Wagner is married to Ray Wagner, a former Missouri director of revenue, and has three children: Raymond III, a recent West Point graduate stationed at Fort Campbell with the 101st Airborne, Stephen, a graduate of Washington University in St. Louis and Mary Ruth, a junior at Miami University. 
Her mother-in-law was Loretto Wagner, a noted pro-life activist, who died on June 17, 2015, of complications from diabetes at age 81.
Congresswoman Wagner recently spoke at a Ripon Society forum and addressed the 2013 IRS scandal and tax reform. Wagner stated that it was the Administration's lack of oversight and connection to the issue that has caused these problems. [It is] "...a failure of leadership when you have a president who is so disconnected—not from our conference and our party, but from his own Democrat Party and other leadership here on the Hill. This is the trickledown effect of real arrogance here."
On September 30, 2013, after the beginning of the government shutdown, Wagner asked for her pay to be withheld.
- Wagman, Jake (January 11, 2011). "Ann Wagner makes strong bid to head GOP". St. Louis Post-Dispatch. Retrieved October 22, 2014.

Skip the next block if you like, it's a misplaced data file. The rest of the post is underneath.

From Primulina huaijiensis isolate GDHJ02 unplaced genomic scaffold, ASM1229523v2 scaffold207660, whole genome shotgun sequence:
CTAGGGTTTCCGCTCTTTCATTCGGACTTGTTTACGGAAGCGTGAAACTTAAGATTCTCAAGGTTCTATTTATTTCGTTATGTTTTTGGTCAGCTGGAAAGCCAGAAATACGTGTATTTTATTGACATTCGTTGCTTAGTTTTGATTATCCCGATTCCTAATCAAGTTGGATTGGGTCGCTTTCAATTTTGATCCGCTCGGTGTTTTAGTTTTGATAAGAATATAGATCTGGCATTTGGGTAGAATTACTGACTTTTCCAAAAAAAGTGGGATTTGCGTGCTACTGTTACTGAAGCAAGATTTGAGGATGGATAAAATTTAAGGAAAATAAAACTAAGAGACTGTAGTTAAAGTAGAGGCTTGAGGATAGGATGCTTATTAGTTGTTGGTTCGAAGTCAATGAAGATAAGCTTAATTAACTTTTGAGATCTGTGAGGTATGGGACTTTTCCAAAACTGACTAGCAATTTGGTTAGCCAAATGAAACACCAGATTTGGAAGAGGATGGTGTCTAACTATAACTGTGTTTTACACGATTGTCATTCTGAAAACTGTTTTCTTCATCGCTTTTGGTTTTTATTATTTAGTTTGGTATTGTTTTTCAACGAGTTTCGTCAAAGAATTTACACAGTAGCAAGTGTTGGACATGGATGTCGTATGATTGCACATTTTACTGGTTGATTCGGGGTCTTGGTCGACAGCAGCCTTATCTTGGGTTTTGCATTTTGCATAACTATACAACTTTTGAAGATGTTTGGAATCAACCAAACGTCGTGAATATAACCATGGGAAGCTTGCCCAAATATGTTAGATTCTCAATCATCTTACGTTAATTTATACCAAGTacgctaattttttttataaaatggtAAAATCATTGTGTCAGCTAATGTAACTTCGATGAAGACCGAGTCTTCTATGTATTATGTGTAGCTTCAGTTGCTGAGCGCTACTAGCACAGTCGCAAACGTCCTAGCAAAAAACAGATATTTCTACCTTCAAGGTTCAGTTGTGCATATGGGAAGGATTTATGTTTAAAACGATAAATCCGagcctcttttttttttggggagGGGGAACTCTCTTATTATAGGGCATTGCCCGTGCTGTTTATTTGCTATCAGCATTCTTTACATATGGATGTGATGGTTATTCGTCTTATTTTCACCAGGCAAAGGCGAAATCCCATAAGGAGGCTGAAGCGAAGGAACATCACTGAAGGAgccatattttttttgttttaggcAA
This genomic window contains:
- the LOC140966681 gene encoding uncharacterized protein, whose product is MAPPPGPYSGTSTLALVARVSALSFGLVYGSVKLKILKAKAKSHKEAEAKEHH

- "Wagner confirmed as ambassador to Luxembourg". St. Louis Business Journal. June 17, 2005. Retrieved 10 November 2012.
- Blake, Aaron (November 29, 2010). "Wagner launches bid for RNC chair". voices.washingtonpost.com (Washington Post). Retrieved November 29, 2010.
- Maria Cino Officially Enters Race For RNC Chair
- Wagner out of the race to lead RNC
- "H.R. 4225 – Summary". United States Congress. Retrieved 19 May 2014.
- Zagier, Alan Scher (13 March 2014). "Wagner promotes bill to shut down online sex ads". The Washington Times. Retrieved 20 May 2014.
- "Not for Sale: The SAVE Act". House Office of Ann Wagner. Retrieved 20 May 2014.
- "COMMITTEE MEMBERS". financialservices.house.gov. Retrieved January 19, 2013.
- "Loretto Wagner, longtime St. Louis-area anti-abortion activist, dies." St. Louis Post-Dispatch.
- "This is something that sends chills down regular Americans’ spines". The Ripon Society. May 21, 2013. Retrieved 10 June 2013.
|Wikimedia Commons has media related to Ann Wagner.|
- Congresswoman Ann Wagner official U.S. House site
- Ann Wagner for Congress
- Ann Wagner at DMOZ
- Appearances on C-SPAN
- Biography at the Biographical Directory of the United States Congress
- Profile at Project Vote Smart
- Financial information (federal office) at the Federal Election Commission
- Legislation sponsored at The Library of Congress
|United States Ambassador to Luxembourg
|United States House of Representatives|
|Member of the U.S. House of Representatives
from Missouri's 2nd congressional district
|United States order of precedence (ceremonial)|
|United States Representatives by seniority